How is Chile doing today? With only one major roadway running through the entire country, transit is still somewhat challenged. Hervey said that between Santiago and Temuco there are eight “official” detours on the I-5. “One of the worst is just south of Santiago, where a bridge fell on the main freeway,” he related. “And almost every single bridge on the smaller roads has been displaced, forcing you to slow down due to a raising or lowering of the roadway where it meets the bridge. A lot of minor damage, however, has already been fixed. Driving to the coast we noted two emergency bridges already in place.”
On the coast, it’s a different story. “There are areas [i.e. south of Iloca] where the entire coastal road is just gone,” Hervey said.
How does he think things are going in Chile, as compared to Haiti?
“It’s night and day in terms of Chile versus Haiti,” he replied. “Chile has enough resources that people have food, water and healthcare access. The infrastructure may take a couple of years to rebuild, but it’s already happening at full tilt.”
The biggest issue, he indicated, is housing. “A long-term equivalent to what they had may take years to rebuild,” he said. “It will [hamper] the Chilean economy for a year or two, but then the economic situation will improve as new infrastructure goes into place. That, of course, depends on whether the government aims to rebuild as good or better, or goes for quick fixes, which is still unclear.”
Hervey said estimates put the total damage in Chile at around $30 billion (U.S). Chile’s yearly governmental budget is roughly $40-45 billion.
California, Chile and a wobbly Earth
The recent quakes in both Chile and Haiti were both “big ones,” but with few exceptions, California has been relatively quiet by comparison. With our tectonic region eerily resembling that underneath Chile, many wonder are we next? Scientists generally agree we’re due, but differ on when.
“We don’t really know,” said Dr. Nancy King, a geophysicist with the U.S. Geological Survey in Pasadena in a recent interview with PBS. “People have looked for patterns in every possible way. And except for the pattern that after an earthquake there are usually aftershocks, we really haven’t found anything.”
The last “big one” that occurred on the Southern San Andreas Fault was in 1857, but at that time there were very few people here and therefore not much damage, King observed.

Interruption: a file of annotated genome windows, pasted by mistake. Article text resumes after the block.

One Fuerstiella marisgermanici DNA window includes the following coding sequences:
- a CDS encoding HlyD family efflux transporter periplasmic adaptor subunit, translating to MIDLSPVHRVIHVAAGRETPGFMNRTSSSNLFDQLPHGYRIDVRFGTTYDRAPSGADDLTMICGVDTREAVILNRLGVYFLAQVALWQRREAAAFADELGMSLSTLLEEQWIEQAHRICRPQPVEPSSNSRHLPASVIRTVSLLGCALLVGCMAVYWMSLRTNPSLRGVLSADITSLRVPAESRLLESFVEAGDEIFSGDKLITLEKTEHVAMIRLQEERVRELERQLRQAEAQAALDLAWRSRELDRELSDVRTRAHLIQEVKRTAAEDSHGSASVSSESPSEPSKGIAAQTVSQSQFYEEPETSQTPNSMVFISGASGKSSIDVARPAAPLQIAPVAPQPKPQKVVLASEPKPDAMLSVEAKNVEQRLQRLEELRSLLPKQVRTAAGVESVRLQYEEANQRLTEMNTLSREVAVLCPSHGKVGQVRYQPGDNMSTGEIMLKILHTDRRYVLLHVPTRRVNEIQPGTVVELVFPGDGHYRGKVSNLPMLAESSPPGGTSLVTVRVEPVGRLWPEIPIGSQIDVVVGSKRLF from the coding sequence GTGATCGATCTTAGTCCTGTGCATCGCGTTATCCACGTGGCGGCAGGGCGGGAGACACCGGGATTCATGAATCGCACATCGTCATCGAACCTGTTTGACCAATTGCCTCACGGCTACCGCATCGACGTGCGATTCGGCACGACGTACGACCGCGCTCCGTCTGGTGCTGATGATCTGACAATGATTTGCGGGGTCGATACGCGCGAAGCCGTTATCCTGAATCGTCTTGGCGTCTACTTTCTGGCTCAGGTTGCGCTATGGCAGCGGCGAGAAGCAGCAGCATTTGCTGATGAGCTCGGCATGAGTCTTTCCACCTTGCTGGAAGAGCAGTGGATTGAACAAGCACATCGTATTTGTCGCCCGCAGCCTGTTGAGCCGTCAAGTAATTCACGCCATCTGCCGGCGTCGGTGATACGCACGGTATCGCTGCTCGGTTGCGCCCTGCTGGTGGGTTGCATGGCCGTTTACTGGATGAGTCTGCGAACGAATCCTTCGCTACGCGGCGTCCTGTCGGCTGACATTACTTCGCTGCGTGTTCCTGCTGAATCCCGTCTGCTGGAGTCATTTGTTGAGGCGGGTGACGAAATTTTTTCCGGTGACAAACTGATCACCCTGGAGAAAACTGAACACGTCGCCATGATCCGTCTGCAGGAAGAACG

Meanwhile, Bishop-based scientist Dr. Tony Phillips recently explained one extraordinary effect of the Chilean quake in a report published by the National Aeronautics and Space Administration (NASA). Phillips is a Cornell University-educated Doctor of Astrophysics, who currently now works for NASA, and also manages the popular astronomy website SpaceWeather.com.
According to Phillips, the recent Chilean temblor was so strong that it might have shifted the axis of Earth itself. “If our calculations are correct, the quake moved Earth’s figure axis by about 3 inches (8 cm),” says geophysicist Richard Gross of the Jet Propulsion Laboratory in Pasadena, Calif. “The antennas we use to track spacecraft en route to Mars and elsewhere are located on Earth. If our tracking platform shifts, we need to know about it.”
“The Chilean quake shifted enough material to change the mass balance of our entire planet,” Gross says. No one has ever measured a shift in Earth’s axis due to an earthquake before. Back in 2004, Gross looked for a shift from a magnitude 9.1 quake in Sumatra, but failed to find a signal. The Sumatra quake was less effective in altering Earth’s figure axis because of its location near the equator and the orientation of the underlying fault.
Though somewhat weaker, Chile’s quake may have produced a bigger shift. Phillips said indicated that revelation could well mean that “the stage is now set” for new discovery. “Computing power is at an all-time high,” Phillips pointed out. “Our models of tides, winds and ocean currents have never been better. And the orientation of the Chilean fault favors a stronger signal.”
Find out more about Chilean relief efforts at www.relief4iloca.org.